Ed Gairdner: The sector must unite and embrace digital transformation in 2018

Technology now allows groups of funders to identify and provide funding to those in need without the need for multiple applications, writes the chief operating officer of the Good Exchange

Ed Gairdner
Ed Gairdner

A shocking statistic about the charitable industry is that only 40 charities (0.02 per cent) represent 18.4 per cent of total sector income, while 96 per cent (approximately 160,000) have incomes of less than £500,000 a year (of which 41 per cent, or 68,000, have annual incomes below £10,000*). This 96 per cent is especially vulnerable to external factors such as cuts in government spending and/or charitable grants over which they have no control but which have a huge impact on their funding.

These smaller charities typically operate within their local communities and are often experts on local social issues and needs, but are usually supported by part-time fundraisers who can’t compete with the big, national charities when it comes to completing the multiple, tailored application forms required to apply for funding.

The established but reactive approach of requiring fundraisers to apply for grants one at a time, and the subsequent allocation of grants to those that have the resources and time to submit applications tailored to each individual grant-maker’s criteria, might have worked successfully in the past, but today’s age of web platforms has created an opportunity to challenge the status quo.

Amalgamating data through an online platform builds a complete picture of what or who needs funding and clearly identifies the gaps. In addition, the instant matching of funders with shortlists of relevant fundraising projects from which they can conduct due diligence and offer grants without having to fundamentally change their procedures, simplifies and speeds up the application process, a win-win for all parties.

Instead of considering only their own list of discrete applications for grants, technology enables groups of funders to work together to rapidly and proactively identify and provide funding to those in need, even if they did not previously know each other. Because funders rarely cover 100 per cent of any project’s costs on their own, these technology-enabled collaborative networks of funders can ensure projects are fully funded without the need for multiple applications, sharing funding information easily and transparently. This could make the difference between a small charity continually struggling to pay the bills and facing closure and being able to deliver its core service well into the future.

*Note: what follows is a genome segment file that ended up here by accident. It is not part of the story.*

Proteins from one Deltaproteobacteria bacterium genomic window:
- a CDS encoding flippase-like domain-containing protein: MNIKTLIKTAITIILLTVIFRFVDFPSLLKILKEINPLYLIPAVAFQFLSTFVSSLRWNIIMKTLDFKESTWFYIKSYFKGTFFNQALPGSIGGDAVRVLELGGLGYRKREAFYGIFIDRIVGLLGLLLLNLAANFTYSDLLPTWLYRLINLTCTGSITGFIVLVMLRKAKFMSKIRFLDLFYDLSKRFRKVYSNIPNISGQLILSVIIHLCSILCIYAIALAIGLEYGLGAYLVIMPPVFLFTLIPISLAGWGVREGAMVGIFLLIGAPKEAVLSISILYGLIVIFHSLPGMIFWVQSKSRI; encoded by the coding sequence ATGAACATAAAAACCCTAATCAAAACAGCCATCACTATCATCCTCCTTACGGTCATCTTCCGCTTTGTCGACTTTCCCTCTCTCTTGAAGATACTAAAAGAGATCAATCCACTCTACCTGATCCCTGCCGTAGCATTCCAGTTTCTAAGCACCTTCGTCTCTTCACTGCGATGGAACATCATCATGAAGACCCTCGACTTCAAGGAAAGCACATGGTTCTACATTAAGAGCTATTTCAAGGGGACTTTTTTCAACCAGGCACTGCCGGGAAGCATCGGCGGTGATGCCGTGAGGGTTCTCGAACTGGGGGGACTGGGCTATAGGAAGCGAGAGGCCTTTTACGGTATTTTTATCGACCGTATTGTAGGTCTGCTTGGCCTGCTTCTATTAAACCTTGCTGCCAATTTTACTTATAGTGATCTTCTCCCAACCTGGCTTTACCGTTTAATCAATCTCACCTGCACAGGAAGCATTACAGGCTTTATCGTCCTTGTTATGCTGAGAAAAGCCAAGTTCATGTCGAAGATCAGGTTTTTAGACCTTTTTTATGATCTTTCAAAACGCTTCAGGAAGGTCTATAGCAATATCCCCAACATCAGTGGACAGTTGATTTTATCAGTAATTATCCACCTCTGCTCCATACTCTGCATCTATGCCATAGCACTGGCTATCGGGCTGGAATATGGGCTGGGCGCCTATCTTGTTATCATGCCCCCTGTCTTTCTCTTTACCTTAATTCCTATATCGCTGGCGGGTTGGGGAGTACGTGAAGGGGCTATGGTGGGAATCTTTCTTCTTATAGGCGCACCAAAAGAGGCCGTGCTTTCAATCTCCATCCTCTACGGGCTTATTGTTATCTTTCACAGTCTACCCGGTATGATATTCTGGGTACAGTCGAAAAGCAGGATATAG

The biggest pushback we’ve heard from grant-makers is that they don’t want to hand over their personal input and management of the decision-making process to technology. But that’s not what it’s about. Technology is the catalyst for change, giving funders control of the bigger picture by enabling them to work strategically and collaboratively to address the root causes of major social issues rather than just addressing the part of a problem that is relevant to them or that they have budget to fund.

Technology platforms that automatically match local and national projects to grant-makers’ specific funding criteria can be used to facilitate strategic thinking, drive collaboration and eliminate a huge amount of administrative overhead for charities, while enabling funders to align grant management with operational goals and overall charitable purposes.

Technology can be used to unite funders and the fundraising public through match-funding grants to incentivise donations. Think of a "reverse crowdfund" where funders initiate grants, and donors and fundraisers collaborate to drive and build a community around a social cause or local need, closing the funding gap with a mixture of grants, donations and fundraising activities. What a difference it would make.

*Figures from nfpSynergy Understanding Charities in the UK. Ed Gairdner is chief executive of the Good Exchange

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